This past year has proven to be one of enterprise tech’s most tumultuous years. Major outages like that of YouTube, coupled with the massive security and privacy debates which infused conversations in board rooms all over the world, showed technology professionals just how sticky things can get when database management goes awry.
Looking ahead to 2019, organizations should use what they’ve learned from the past year to understand and take action towards improvement, starting with their central command—the database. With data being produced, analyzed and stored at exponential rates (thanks to the growing technological ecosystem), the database is perhaps the most crucial element in overcoming—and preventing—similar outages and data breaches in the coming year.
There are several things likely to occur in 2019. Here’s what database managers and developers can expect to see happen in the coming months.
The rise In unstructured data calls for more database lockdowns
Perhaps you’ve heard of those predictions about 50 billion connected devices arriving by 2020? Well, 2019 is on our doorstep. The complexity and amount of data bombarding databases is expanding at an exponential rate thanks to the Internet of Things entering the enterprise, and unfortunately, a cookie cutter schema database isn’t going to work.
New types of data is coming from devices and tools that weren’t even on the radar screen, which could moonlight information transit points that will demand extreme flexibility in data modeling. This data also presents new types of cybersecurity threats, because it’s easy to find and encrypt, making it vulnerable to ransomware. With major ransomware attacks like Exactis, database professionals need to find new safeguards for their company’s most valuable asset—it’s data.
As a solution, databases will offer additional security by refusing to emit data to the pubic without it being a fully secured transaction. Seems obvious, right? Unfortunately, many security issues stem from a developer releasing the locks around their application during development and then forgetting to reissue them when after the application is ready for production. Organizations must put additional emphasis on ensuring these locks are in place and secure ahead of the application going public.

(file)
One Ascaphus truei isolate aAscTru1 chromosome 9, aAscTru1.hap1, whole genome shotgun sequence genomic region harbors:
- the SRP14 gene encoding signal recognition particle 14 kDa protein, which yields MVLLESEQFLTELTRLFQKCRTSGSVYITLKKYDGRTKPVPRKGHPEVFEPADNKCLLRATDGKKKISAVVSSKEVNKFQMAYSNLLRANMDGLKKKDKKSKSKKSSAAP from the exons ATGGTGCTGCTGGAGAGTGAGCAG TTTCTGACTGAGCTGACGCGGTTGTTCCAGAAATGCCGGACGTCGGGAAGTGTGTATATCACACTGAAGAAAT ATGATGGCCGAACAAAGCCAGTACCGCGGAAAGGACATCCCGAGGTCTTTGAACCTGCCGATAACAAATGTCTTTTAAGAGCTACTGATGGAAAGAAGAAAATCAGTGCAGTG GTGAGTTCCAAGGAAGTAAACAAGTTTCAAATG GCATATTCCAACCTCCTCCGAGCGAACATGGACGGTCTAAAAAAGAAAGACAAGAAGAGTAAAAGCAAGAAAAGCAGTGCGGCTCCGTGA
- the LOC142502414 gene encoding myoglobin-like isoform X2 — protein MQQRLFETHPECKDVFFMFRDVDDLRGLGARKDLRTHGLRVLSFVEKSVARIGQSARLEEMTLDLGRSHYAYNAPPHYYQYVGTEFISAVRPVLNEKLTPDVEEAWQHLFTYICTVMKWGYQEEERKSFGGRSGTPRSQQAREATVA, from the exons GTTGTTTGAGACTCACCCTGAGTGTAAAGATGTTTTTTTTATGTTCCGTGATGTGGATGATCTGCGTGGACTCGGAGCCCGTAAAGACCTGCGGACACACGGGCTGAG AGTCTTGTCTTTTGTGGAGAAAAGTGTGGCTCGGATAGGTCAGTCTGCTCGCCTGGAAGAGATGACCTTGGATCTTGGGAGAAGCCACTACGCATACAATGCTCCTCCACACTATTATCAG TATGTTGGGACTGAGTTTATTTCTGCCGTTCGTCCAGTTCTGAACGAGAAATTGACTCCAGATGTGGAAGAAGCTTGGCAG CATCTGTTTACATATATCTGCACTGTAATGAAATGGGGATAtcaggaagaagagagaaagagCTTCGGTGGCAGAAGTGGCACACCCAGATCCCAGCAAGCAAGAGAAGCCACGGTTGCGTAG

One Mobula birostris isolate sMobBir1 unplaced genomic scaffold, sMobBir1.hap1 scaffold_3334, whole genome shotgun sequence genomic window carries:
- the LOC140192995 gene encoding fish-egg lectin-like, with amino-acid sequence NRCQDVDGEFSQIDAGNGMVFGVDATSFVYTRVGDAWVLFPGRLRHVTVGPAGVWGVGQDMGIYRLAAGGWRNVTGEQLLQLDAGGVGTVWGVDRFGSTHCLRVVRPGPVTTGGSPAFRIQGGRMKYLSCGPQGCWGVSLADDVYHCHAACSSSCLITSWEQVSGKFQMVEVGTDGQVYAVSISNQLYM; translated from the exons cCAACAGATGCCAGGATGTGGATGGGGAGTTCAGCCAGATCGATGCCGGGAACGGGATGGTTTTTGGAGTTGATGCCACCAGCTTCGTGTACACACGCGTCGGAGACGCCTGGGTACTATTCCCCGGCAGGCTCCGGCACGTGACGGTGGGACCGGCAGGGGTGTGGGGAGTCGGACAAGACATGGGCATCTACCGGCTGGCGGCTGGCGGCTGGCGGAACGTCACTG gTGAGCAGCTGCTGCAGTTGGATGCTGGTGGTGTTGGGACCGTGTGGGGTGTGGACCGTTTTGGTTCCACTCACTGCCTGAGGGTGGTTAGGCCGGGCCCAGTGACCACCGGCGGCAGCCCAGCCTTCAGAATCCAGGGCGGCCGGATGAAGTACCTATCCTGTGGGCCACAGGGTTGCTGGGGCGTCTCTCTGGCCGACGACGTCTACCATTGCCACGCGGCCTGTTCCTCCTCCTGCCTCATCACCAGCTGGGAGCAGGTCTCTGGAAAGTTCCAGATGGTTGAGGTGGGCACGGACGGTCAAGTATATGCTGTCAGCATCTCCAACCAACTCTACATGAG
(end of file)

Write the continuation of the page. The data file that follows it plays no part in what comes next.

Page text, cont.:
NoSQL and microservices become the top choice for application developers
Microservices is the new incumbent software architecture. It lives on flexibility and is characterized by being distributed and highly available. The mindset of a microservices architecture goes hand in hand with the dynamic thinking of the nonrelational data approach.
In 2018, developers were coding in a microservices environment in which most preferred to work in NoSQL. As unstructured data continues to grow, and more applications are launched from cloud platforms to support optimal use of resources to the application layer, the growing attraction of nonrelational thinking to cutting-edge developer will continue.
Performance and functionality rise to the top of CIOs’ lists
IT teams are always looking for ways to optimize development, but in 2019, other priorities will take center stage—performance and functionality. As more applications go to the cloud, developers will become more aware of how an application that makes too many queries or general calls to the server will add to cloud computing costs. Issues like memory utilization have come to the forefront in 2018 because now they directly impact the bottom line.
Going forward, code will have to be reworked with an emphasis on minimizing cloud costs. To achieve this, developers must maximize what they are getting from every trip to the server while minimizing the number of trips in total. Additionally, new code will be “debugged” to make sure applications are making only the most efficient queries.
CIOs will need to establish best practices for minimizing cloud costs while safeguarding performance and functionality. As more lines of code go to the cloud, and the CFO sees the rising costs, teams will get wiser in this regard.
Organizations will continue to prioritize compliant data
Across the globe, companies like Macy’s and Best Buy have felt the pressure to ensure data is compliant and secure. Compliance standards such as the General Data Protection Regulation (GDPR) have made it crucial for these companies to better protect data and monitor who is using it and where it is going.
To help with this, databases must maintain accurate logs that track who is accessing data, when they’re accessing, how they’re accessing it and why. Not following the correct policies and processes when it comes to database compliance can lead to lawsuits and fines.